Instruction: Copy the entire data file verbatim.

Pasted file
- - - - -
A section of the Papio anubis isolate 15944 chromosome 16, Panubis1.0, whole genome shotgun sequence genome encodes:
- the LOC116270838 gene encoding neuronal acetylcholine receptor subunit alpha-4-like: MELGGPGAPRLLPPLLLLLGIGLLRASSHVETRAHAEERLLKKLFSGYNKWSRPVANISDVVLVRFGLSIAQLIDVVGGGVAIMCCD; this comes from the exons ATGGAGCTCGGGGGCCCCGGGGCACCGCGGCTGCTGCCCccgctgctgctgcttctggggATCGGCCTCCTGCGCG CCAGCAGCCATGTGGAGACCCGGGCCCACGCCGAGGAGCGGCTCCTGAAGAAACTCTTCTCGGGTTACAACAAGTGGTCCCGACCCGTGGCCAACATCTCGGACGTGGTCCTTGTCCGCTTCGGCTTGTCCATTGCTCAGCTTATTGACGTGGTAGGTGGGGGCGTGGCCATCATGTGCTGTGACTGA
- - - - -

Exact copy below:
A section of the Papio anubis isolate 15944 chromosome 16, Panubis1.0, whole genome shotgun sequence genome encodes:
- the LOC116270838 gene encoding neuronal acetylcholine receptor subunit alpha-4-like: MELGGPGAPRLLPPLLLLLGIGLLRASSHVETRAHAEERLLKKLFSGYNKWSRPVANISDVVLVRFGLSIAQLIDVVGGGVAIMCCD; this comes from the exons ATGGAGCTCGGGGGCCCCGGGGCACCGCGGCTGCTGCCCccgctgctgctgcttctggggATCGGCCTCCTGCGCG CCAGCAGCCATGTGGAGACCCGGGCCCACGCCGAGGAGCGGCTCCTGAAGAAACTCTTCTCGGGTTACAACAAGTGGTCCCGACCCGTGGCCAACATCTCGGACGTGGTCCTTGTCCGCTTCGGCTTGTCCATTGCTCAGCTTATTGACGTGGTAGGTGGGGGCGTGGCCATCATGTGCTGTGACTGA